In May 2002 Wilson, aged 28, announced his retirement from rugby and that he would be returning to cricket. He returned to the Otago team in the 2002–03 season, although injury limited his appearances. The following season he took 23 first-class wickets and scored an average of 52 runnings an innings for Otago before being called back into the New Zealand team during the 2004–05 season.[5][7] His inclusion in the squad to play a World XI in January 2005 was seen as a surprise and was criticised by some commentators and players,[8] but he played in all three matches during the series[4] taking five wickets, including three for six runs (3/6) in the final match.[9]

Later in the season he was included in the squad for a one-off Twenty20 International against Australia―the first T20 International match played. He played in the match and was also included for the ODI series on Australia's tour of New Zealand, playing in the second and fourth matches of the series.[4][10] At almost 12 years, the gap between Wilson's ODI appearances set a record for the longest time elapsed between two appearances in ODIs.[11][12]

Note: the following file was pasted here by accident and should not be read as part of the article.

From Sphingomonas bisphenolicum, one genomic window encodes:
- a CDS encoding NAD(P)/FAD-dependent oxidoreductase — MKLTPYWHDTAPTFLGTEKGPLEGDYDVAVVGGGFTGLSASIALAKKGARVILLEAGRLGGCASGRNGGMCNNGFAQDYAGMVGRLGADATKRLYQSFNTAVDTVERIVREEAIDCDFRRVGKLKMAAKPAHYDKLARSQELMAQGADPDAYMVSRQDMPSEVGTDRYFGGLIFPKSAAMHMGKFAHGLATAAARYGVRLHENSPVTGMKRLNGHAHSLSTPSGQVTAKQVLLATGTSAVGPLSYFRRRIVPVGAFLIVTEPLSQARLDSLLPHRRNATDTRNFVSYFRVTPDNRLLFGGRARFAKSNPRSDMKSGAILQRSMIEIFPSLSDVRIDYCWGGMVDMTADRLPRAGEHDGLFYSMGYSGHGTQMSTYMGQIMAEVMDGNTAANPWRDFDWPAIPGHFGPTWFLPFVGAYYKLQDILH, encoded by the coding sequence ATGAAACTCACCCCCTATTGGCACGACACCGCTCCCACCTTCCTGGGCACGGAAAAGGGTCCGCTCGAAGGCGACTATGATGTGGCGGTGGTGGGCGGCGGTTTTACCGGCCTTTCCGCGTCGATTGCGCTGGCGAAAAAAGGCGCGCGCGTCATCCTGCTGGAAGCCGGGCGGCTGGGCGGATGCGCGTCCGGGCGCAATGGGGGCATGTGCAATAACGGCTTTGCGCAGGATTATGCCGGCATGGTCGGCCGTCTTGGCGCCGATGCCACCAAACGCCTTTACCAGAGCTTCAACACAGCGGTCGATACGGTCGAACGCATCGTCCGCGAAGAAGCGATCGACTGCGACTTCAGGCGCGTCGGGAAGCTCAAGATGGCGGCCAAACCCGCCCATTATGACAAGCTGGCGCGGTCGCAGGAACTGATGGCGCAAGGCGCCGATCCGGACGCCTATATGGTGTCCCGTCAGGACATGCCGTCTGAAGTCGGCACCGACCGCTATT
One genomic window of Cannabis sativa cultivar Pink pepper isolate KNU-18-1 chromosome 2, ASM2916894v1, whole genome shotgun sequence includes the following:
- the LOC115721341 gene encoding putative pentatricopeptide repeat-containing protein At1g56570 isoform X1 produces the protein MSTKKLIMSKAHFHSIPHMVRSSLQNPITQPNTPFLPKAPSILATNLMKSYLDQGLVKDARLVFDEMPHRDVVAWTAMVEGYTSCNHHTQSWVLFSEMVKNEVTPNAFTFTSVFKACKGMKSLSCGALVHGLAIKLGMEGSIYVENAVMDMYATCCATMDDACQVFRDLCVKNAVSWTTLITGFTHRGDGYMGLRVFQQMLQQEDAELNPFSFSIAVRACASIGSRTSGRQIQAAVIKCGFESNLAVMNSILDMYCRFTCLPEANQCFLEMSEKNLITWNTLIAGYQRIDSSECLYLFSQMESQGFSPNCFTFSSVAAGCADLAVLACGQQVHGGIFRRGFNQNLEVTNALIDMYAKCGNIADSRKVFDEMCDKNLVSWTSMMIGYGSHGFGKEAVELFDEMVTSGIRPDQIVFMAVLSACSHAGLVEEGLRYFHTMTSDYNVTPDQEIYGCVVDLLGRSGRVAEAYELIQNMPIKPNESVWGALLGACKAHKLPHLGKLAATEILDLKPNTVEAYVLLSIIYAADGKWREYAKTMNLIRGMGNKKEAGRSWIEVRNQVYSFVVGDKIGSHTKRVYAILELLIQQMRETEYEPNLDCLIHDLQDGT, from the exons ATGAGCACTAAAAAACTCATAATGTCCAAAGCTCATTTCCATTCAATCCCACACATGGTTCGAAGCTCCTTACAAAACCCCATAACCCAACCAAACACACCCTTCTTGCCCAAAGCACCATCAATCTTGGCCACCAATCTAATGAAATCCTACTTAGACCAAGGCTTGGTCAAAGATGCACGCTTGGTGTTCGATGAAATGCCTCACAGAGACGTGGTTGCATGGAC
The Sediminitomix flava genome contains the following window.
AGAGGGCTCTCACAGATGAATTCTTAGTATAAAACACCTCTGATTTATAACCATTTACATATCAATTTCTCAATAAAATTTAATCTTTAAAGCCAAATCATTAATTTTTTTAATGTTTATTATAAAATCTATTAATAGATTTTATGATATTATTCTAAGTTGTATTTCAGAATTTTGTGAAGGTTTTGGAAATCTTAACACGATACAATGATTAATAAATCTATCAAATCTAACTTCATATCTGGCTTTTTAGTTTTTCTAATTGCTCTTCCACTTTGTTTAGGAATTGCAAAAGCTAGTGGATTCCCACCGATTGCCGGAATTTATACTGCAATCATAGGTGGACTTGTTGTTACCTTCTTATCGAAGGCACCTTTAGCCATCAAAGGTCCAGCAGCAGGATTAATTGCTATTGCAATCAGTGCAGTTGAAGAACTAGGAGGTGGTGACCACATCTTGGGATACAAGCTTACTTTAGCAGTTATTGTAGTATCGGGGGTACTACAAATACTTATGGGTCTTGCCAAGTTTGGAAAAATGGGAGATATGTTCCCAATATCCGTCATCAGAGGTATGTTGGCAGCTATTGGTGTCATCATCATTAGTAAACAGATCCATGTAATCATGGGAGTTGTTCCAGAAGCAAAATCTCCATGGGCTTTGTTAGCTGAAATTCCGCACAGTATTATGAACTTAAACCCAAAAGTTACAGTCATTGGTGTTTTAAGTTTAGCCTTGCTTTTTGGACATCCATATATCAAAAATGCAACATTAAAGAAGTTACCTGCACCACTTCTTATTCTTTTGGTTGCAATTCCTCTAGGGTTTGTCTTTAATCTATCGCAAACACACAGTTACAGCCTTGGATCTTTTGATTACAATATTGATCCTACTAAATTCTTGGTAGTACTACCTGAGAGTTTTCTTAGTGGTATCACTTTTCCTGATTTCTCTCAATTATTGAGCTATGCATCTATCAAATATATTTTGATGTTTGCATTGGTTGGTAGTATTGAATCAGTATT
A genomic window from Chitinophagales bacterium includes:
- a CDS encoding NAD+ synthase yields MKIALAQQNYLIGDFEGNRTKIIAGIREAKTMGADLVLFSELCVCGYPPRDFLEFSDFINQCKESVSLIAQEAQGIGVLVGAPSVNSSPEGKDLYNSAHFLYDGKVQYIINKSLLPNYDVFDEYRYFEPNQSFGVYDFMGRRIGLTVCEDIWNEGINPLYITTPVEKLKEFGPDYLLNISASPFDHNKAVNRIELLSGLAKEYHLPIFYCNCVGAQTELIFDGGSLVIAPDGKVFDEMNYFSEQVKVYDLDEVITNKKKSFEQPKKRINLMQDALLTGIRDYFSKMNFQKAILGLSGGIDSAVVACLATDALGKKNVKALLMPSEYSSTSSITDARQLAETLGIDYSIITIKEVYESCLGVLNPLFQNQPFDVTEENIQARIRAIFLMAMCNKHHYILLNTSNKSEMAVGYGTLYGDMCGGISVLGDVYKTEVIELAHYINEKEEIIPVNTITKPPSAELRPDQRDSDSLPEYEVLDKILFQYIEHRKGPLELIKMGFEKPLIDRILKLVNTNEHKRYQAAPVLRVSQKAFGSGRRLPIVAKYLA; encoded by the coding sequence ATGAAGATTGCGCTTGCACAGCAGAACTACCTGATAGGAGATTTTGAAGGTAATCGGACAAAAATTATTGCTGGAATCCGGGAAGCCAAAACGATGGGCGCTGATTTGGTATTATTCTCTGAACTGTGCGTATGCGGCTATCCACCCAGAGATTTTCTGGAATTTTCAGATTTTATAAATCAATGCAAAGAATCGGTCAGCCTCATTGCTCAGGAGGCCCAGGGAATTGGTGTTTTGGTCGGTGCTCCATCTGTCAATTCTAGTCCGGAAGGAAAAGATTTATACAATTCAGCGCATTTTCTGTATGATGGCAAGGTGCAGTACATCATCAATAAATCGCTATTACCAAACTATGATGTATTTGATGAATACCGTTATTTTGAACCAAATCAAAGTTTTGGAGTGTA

Following the end of the 2004–05 season, Wilson had an operation to remove bone spurs from an ankle―an injury which had first been operated on in 2000 and was a result of his rugby career. The injury continued to cause problems during the 2005–06 season and he made only a single one-day appearance for Otago before having to undergo a second operation in early 2006.[13] He did not play top-level cricket again.[4]


After retirement Wilson spent the next few months breeding horses on a farm in Canterbury. [citation needed] In May 2006 he accepted a position with the Otago Rugby Football Union to promote rugby within the Otago-Southland region in a development role. Rugby officials stated that "it's a brand new position, essentially it's going to be talent identification, a lot of mentoring and coaching one-on-one stuff." Wilson has since progressed to take on the role of Director of Rugby with the Otago Rugby Football Union, dealing with all aspects of the professional game. [citation needed]

Wilson was the assistant coach of the North Harbour team in the ITM Cup between 2009 and 2012.[14] In 2011 it was announced he would join the Auckland Blues as a skills coach for the 2012 season.